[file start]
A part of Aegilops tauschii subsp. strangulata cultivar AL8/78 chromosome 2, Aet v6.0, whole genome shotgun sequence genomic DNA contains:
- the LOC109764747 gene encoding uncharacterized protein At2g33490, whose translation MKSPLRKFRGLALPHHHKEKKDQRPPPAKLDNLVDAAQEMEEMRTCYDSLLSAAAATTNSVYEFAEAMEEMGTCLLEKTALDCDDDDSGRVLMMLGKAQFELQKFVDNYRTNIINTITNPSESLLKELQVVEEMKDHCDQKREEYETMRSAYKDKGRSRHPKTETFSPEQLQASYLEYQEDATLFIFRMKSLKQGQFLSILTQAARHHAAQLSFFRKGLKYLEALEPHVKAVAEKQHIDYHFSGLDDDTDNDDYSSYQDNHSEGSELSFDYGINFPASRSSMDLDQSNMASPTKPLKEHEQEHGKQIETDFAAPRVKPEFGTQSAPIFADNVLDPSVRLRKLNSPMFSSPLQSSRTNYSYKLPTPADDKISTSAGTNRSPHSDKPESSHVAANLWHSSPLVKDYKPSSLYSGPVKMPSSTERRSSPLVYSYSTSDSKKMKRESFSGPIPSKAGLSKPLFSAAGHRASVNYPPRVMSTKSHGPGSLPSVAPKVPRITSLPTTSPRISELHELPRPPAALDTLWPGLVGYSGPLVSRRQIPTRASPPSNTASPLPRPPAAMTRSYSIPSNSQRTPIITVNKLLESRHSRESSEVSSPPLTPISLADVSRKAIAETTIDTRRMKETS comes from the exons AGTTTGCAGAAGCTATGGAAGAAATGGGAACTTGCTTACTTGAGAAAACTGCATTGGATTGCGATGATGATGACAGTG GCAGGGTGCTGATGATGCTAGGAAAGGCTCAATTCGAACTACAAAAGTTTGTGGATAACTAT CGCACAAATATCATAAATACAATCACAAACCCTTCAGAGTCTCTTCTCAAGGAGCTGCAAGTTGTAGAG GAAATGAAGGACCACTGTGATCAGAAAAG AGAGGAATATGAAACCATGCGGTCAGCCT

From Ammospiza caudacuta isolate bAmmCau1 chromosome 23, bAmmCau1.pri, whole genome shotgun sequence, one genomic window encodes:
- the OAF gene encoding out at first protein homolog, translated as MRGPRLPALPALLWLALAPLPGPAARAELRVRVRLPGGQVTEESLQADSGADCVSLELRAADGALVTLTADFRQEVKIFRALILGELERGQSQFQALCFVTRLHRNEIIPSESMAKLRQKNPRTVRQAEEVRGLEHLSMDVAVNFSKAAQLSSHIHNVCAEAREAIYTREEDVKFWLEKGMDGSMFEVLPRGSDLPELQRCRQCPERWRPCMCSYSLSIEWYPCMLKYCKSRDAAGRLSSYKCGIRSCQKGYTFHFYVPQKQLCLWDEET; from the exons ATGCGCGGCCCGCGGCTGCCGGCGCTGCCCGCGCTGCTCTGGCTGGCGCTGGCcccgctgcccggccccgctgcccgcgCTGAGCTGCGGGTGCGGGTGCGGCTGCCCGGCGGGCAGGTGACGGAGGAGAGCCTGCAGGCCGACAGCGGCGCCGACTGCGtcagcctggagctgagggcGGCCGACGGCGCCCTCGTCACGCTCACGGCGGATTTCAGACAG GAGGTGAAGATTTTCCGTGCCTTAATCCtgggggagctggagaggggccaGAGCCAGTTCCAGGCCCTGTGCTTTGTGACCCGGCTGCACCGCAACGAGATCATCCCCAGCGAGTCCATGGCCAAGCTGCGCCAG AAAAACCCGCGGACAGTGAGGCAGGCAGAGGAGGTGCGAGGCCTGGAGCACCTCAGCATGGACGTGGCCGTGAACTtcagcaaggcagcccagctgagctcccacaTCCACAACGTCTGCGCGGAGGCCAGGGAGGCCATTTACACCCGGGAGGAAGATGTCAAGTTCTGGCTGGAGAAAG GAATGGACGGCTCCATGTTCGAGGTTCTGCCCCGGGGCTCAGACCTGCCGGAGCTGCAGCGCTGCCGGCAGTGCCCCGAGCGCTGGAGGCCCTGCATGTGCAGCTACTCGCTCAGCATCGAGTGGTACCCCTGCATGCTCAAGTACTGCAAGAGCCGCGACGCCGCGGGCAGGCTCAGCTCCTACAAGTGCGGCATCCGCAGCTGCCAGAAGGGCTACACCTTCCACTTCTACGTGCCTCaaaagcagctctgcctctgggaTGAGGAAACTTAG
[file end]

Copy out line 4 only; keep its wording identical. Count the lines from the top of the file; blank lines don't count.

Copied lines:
- the OAF gene encoding out at first protein homolog, translated as MRGPRLPALPALLWLALAPLPGPAARAELRVRVRLPGGQVTEESLQADSGADCVSLELRAADGALVTLTADFRQEVKIFRALILGELERGQSQFQALCFVTRLHRNEIIPSESMAKLRQKNPRTVRQAEEVRGLEHLSMDVAVNFSKAAQLSSHIHNVCAEAREAIYTREEDVKFWLEKGMDGSMFEVLPRGSDLPELQRCRQCPERWRPCMCSYSLSIEWYPCMLKYCKSRDAAGRLSSYKCGIRSCQKGYTFHFYVPQKQLCLWDEET; from the exons ATGCGCGGCCCGCGGCTGCCGGCGCTGCCCGCGCTGCTCTGGCTGGCGCTGGCcccgctgcccggccccgctgcccgcgCTGAGCTGCGGGTGCGGGTGCGGCTGCCCGGCGGGCAGGTGACGGAGGAGAGCCTGCAGGCCGACAGCGGCGCCGACTGCGtcagcctggagctgagggcGGCCGACGGCGCCCTCGTCACGCTCACGGCGGATTTCAGACAG GAGGTGAAGATTTTCCGTGCCTTAATCCtgggggagctggagaggggccaGAGCCAGTTCCAGGCCCTGTGCTTTGTGACCCGGCTGCACCGCAACGAGATCATCCCCAGCGAGTCCATGGCCAAGCTGCGCCAG AAAAACCCGCGGACAGTGAGGCAGGCAGAGGAGGTGCGAGGCCTGGAGCACCTCAGCATGGACGTGGCCGTGAACTtcagcaaggcagcccagctgagctcccacaTCCACAACGTCTGCGCGGAGGCCAGGGAGGCCATTTACACCCGGGAGGAAGATGTCAAGTTCTGGCTGGAGAAAG GAATGGACGGCTCCATGTTCGAGGTTCTGCCCCGGGGCTCAGACCTGCCGGAGCTGCAGCGCTGCCGGCAGTGCCCCGAGCGCTGGAGGCCCTGCATGTGCAGCTACTCGCTCAGCATCGAGTGGTACCCCTGCATGCTCAAGTACTGCAAGAGCCGCGACGCCGCGGGCAGGCTCAGCTCCTACAAGTGCGGCATCCGCAGCTGCCAGAAGGGCTACACCTTCCACTTCTACGTGCCTCaaaagcagctctgcctctgggaTGAGGAAACTTAG